Does your work matter? Do you transform mundane tasks into "WOW Projects!"? And, most important, do you consider projects "dynamic, stimulating, a major bond builder with co-workers, a source of buzz among end-users, and ... inspiring, exhausting, hot, cool, sexy, where everyone else wants to be"? If not, consider reading this enthusiastic project primer, which joins The Brand You50 and The Professional Service Firm50 in Tom Peters's list-filled Reinventing Work series.

Stressing the importance of following a project from start to finish, Peters breaks the WOW Project (also known as the "Way Cool" project, by the way) into four stages--create, sell, implement, and exit--and 50 lists. No. 24 (titled "Work on BUZZ ... all the time!") recommends making a stir about the "WOW-worthy project," showing off your team's success with buttons, mugs, and T-shirts. Shameless? Perhaps. But if the project is truly worthy, then "parading your team's spunk is a matchless sales/marketing--not to mention morale-building--ploy."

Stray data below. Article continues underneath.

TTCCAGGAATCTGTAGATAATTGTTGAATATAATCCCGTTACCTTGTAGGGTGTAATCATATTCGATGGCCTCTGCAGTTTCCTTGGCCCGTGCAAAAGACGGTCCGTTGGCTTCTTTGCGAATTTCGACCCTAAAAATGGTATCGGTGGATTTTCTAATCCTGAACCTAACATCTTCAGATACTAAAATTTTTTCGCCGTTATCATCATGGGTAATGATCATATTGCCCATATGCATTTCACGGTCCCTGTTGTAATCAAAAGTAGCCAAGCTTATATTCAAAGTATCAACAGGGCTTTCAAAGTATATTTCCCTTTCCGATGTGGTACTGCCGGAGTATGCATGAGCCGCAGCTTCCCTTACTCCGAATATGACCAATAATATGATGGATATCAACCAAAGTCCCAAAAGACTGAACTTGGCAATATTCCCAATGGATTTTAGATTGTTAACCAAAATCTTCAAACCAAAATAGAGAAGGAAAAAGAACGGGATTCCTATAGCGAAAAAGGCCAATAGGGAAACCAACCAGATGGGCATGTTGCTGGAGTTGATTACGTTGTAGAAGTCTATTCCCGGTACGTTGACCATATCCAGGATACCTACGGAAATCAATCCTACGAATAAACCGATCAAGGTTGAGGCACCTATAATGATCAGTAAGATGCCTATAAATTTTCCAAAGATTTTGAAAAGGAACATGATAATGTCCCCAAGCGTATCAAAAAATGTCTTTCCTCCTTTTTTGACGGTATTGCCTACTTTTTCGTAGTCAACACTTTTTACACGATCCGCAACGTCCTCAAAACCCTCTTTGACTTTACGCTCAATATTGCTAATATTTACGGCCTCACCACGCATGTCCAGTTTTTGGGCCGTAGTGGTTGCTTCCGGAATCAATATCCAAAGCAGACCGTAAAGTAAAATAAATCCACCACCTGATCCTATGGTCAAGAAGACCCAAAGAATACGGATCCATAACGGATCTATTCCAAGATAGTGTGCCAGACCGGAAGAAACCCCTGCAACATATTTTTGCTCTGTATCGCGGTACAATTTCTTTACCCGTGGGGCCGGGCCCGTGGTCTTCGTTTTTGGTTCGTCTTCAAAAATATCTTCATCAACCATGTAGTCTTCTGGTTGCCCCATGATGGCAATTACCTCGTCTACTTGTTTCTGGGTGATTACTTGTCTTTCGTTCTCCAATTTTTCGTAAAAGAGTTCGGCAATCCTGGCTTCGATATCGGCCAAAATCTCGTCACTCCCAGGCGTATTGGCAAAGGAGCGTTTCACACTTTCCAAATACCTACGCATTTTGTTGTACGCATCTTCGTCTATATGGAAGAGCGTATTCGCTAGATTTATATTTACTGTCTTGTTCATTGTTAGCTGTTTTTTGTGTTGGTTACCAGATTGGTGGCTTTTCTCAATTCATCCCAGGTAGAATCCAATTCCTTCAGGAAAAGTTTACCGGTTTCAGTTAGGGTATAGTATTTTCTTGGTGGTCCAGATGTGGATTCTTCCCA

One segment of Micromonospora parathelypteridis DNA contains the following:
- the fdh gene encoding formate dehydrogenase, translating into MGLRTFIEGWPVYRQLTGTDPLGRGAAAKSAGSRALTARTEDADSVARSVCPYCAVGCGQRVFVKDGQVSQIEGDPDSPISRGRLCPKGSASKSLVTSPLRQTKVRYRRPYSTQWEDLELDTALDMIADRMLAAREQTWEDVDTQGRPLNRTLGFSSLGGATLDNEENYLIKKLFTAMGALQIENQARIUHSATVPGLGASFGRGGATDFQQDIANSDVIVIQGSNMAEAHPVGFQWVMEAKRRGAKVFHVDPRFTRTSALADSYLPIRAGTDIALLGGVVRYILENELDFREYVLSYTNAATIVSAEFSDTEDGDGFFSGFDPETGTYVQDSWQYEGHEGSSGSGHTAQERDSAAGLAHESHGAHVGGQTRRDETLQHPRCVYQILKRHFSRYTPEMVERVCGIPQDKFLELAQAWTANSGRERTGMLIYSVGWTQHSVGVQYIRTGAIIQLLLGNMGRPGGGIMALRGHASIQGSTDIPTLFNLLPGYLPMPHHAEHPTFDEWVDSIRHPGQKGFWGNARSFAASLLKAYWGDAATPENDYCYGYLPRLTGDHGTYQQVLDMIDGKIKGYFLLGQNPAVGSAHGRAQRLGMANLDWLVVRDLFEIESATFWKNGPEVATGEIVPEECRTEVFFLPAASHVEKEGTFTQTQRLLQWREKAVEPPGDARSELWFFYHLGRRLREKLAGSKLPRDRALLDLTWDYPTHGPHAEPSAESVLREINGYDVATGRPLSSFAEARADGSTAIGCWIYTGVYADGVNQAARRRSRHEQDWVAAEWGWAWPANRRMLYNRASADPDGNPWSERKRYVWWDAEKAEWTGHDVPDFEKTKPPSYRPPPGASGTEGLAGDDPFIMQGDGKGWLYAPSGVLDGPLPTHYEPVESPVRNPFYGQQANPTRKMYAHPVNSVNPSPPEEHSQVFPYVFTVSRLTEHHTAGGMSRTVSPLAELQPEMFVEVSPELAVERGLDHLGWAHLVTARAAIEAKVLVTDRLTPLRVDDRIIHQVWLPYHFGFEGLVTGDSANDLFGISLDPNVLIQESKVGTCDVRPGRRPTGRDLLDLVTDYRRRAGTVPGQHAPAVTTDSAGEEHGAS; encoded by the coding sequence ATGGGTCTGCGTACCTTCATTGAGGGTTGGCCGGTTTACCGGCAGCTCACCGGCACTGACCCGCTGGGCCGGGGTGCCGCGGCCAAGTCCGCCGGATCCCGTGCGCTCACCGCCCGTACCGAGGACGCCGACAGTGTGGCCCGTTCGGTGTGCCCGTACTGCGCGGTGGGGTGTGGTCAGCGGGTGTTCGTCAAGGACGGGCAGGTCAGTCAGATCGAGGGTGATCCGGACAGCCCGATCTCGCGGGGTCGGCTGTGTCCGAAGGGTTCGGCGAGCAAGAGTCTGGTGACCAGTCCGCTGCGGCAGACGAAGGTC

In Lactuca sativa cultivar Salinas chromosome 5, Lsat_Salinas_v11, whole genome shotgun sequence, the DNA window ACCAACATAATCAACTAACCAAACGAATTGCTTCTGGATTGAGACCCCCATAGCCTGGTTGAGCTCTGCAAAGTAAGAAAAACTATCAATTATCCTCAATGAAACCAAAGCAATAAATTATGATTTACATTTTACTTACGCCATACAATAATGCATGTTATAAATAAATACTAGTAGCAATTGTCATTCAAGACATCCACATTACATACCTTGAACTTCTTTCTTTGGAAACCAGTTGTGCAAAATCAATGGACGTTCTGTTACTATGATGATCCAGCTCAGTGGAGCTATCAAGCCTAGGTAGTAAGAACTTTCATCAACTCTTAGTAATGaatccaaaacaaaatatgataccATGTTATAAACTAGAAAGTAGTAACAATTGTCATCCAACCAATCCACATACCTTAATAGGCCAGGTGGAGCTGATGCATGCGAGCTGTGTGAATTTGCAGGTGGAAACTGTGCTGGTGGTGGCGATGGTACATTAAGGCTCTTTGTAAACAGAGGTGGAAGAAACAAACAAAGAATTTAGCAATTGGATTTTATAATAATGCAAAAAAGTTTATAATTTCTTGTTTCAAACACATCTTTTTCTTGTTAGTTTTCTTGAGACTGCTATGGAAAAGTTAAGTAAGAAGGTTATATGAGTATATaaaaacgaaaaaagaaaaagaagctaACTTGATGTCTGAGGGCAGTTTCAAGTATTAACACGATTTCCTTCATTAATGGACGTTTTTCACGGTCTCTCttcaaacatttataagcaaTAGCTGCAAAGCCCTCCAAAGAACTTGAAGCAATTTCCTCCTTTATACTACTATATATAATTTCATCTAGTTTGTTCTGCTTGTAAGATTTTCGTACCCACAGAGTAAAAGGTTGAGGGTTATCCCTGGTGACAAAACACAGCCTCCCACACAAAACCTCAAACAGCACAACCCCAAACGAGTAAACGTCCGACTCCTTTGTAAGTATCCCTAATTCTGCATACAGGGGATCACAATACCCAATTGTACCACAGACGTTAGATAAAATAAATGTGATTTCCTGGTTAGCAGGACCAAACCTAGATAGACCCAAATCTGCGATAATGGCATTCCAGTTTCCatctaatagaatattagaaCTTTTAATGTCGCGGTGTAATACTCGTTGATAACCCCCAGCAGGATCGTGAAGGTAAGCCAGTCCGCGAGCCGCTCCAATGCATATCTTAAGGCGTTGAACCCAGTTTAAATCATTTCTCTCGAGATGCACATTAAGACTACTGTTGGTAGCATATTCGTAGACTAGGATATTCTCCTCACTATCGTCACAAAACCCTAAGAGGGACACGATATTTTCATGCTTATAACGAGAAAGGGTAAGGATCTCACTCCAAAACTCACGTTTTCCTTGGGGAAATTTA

Peters--who communicates in lists, one-word sentences, bold, capitalized, and half-tone text, parenthetical asides with jumpy punctuation, and more than a few interjections of "WOW!" and "Way cool!"--is not for everyone. Mellow readers may want, instead, to check out Eric Verzuh's The Fast Forward MBA in Project Management. But project managers seeking to shake up mundane assignments will find plenty of original, easy-to-implement ideas in this guide to getting things done. --Rob McDonald

From the Inside Flap

The common denominator/bottom line for both the professional service firm/PSF and the individual/Brand You is: the project. And for the cool individual in the cool professional service firm there is only one answer: the cool project.